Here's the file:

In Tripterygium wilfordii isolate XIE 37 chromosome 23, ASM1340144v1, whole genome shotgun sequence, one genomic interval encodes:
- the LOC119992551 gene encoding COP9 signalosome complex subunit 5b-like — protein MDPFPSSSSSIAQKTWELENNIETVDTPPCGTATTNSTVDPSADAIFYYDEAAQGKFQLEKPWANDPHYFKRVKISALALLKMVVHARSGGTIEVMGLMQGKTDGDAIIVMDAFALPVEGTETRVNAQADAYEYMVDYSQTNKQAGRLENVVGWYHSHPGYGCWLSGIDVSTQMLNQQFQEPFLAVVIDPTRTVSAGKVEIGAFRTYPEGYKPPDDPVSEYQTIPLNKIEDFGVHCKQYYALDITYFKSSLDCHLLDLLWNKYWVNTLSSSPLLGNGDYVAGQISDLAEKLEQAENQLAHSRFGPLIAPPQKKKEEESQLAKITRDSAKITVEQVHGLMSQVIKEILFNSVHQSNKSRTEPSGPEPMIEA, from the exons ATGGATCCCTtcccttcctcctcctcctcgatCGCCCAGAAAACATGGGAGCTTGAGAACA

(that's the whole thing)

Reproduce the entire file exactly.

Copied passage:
In Tripterygium wilfordii isolate XIE 37 chromosome 23, ASM1340144v1, whole genome shotgun sequence, one genomic interval encodes:
- the LOC119992551 gene encoding COP9 signalosome complex subunit 5b-like — protein MDPFPSSSSSIAQKTWELENNIETVDTPPCGTATTNSTVDPSADAIFYYDEAAQGKFQLEKPWANDPHYFKRVKISALALLKMVVHARSGGTIEVMGLMQGKTDGDAIIVMDAFALPVEGTETRVNAQADAYEYMVDYSQTNKQAGRLENVVGWYHSHPGYGCWLSGIDVSTQMLNQQFQEPFLAVVIDPTRTVSAGKVEIGAFRTYPEGYKPPDDPVSEYQTIPLNKIEDFGVHCKQYYALDITYFKSSLDCHLLDLLWNKYWVNTLSSSPLLGNGDYVAGQISDLAEKLEQAENQLAHSRFGPLIAPPQKKKEEESQLAKITRDSAKITVEQVHGLMSQVIKEILFNSVHQSNKSRTEPSGPEPMIEA, from the exons ATGGATCCCTtcccttcctcctcctcctcgatCGCCCAGAAAACATGGGAGCTTGAGAACA